Take EVs. As we enter 2024 fewer EVs are eligible for the tax incentives than there were in 2023 because of the domestic content requirements of the IRA. I understand that such a policy in the long run should work out and that the policy will create more U.S. jobs, more of a manufacturing base, and lead to a total vehicle conversion to EVs and therefore less emissions. But when, and over what time period? What exactly is the short run and long run when it comes to stemming emissions?
It seems the IRA EV policy is an example of where climate change and emission reductions were not really optimized for. It seems that it, as with most climate policy, is not optimizing for time, which we are in precious short supply of when it comes to our climate emergency.
Here is another example but with State Policy.
The State of California has dramatically reduced incentives to homeowners for rooftop solar. Among the reasons were good one from a policy making standpoint, such as reducing cross-subsidies from lower income homeowners to higher income ones.
But sales of rooftop solar installations in California have reportedly dropped as much as 85% in some months of 2023 from a year earlier. Some in the solar industry project that installations in California will drop more than 40 percent this year and continue to decline through 2028.
It is of the utmost importance that massive amounts of emissions be reduced as soon as possible. That is not just my opinion. It is the finding of the IEA, the UNFCCC, and countless other bodies. So, it matters WHEN the emissions reductions happen. Because when a ton of CO2 goes into the atmosphere on the day you are reading this, it is going to be there for a long, long time. I know that carbon capture and carbon extraction are coming, but not on the timeline that matches with the need for reductions.
The EV tax provisions and the change in California are highly visible examples of the challenge in climate policy making, but there are other less obvious ones. Take basic regulatory and administrative processes to implement a climate law. These should be accelerated, even if on a one-time basis, because of the climate timetable, to get the actual reductions to occur faster. As I wrote about last year in my “Faster” essay, if the standard process is to take 12 months to write the rules and structure for a grant program, we should try hard to see if we can do it in 6 months.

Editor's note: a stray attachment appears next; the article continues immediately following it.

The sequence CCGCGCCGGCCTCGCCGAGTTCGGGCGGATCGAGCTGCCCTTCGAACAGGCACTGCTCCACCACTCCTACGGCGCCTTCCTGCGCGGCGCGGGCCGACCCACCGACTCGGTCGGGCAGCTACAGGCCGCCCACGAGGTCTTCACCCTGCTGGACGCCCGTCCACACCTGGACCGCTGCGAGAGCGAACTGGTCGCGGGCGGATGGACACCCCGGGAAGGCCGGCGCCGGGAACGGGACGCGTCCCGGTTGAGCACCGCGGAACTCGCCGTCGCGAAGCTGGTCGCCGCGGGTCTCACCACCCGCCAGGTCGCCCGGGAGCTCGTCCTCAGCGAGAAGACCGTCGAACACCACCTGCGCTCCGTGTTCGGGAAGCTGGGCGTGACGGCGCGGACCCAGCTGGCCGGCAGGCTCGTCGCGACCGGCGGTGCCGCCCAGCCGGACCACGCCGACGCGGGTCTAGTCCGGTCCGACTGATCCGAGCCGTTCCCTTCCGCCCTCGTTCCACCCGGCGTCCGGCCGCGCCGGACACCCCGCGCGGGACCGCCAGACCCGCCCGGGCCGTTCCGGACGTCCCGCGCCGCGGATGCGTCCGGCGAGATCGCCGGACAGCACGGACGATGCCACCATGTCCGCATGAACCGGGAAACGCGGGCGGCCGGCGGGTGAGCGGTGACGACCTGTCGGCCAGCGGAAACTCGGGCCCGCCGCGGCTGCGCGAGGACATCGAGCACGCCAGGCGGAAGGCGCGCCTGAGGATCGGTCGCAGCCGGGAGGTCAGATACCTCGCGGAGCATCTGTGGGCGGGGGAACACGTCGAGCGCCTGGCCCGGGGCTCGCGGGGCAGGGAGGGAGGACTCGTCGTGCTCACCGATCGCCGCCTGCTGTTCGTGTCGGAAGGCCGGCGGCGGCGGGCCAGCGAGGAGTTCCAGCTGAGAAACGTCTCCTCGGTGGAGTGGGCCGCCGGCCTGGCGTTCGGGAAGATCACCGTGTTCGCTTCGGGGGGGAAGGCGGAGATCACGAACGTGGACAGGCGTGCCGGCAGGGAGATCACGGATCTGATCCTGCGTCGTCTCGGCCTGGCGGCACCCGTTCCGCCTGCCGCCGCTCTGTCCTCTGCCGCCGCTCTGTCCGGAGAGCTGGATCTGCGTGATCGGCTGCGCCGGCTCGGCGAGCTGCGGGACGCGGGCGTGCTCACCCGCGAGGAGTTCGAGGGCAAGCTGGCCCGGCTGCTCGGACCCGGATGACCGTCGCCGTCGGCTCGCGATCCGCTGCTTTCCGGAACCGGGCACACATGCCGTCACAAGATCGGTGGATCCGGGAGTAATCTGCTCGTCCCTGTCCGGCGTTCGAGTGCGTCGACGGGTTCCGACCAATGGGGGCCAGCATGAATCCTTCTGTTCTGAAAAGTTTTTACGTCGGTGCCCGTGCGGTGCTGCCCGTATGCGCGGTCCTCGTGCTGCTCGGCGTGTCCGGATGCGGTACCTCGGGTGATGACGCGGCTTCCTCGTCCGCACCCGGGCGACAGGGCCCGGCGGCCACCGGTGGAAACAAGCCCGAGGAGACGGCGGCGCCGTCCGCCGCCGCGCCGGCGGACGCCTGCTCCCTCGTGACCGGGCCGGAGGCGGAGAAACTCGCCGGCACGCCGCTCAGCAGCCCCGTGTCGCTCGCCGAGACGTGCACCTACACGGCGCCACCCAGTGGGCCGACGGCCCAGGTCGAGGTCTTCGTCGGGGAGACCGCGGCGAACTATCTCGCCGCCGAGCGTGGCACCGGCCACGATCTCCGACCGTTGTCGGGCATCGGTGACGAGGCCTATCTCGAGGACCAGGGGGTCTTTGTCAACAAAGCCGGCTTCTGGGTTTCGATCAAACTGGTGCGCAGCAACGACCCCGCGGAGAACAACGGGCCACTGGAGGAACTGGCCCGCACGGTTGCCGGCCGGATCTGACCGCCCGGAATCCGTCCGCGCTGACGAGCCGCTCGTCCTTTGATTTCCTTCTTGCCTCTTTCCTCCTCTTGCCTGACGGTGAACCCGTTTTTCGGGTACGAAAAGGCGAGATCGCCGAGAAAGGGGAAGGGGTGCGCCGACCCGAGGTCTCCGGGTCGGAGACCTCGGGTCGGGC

We must do things faster. We cannot simply do good things and even things in large magnitudes. They must be done faster and in magnitudes that lead to large amounts of emissions being reduced ASAP.
If to get a lot of immediate emissions reductions we need to optimize only for climate, and not for some other admirable policy objectives, then we should seriously consider that. As I wrote in my essay on “Being a Climate Voter”, we can get around to most issues a bit later. We can’t get around to addressing the climate situation “later”.
In saying all of this, I am not being naïve. I know how policy is made. I have been there. I have made it myself. I know the kind of horse-trading and other less savory things that go on.
But we have to at least change our thinking in making policy that either directly or indirectly addresses climate. We have to think about how in the policy making things can be included to not just create emissions reductions but to create near-term reductions. In turn, any related policy provisions which hamper the speed of emissions reductions should be avoided.
If we try to serve all masters in climate policy, the climate sub-optimization that results will end up not serving any of them.
Climate is different. And we need to act like it.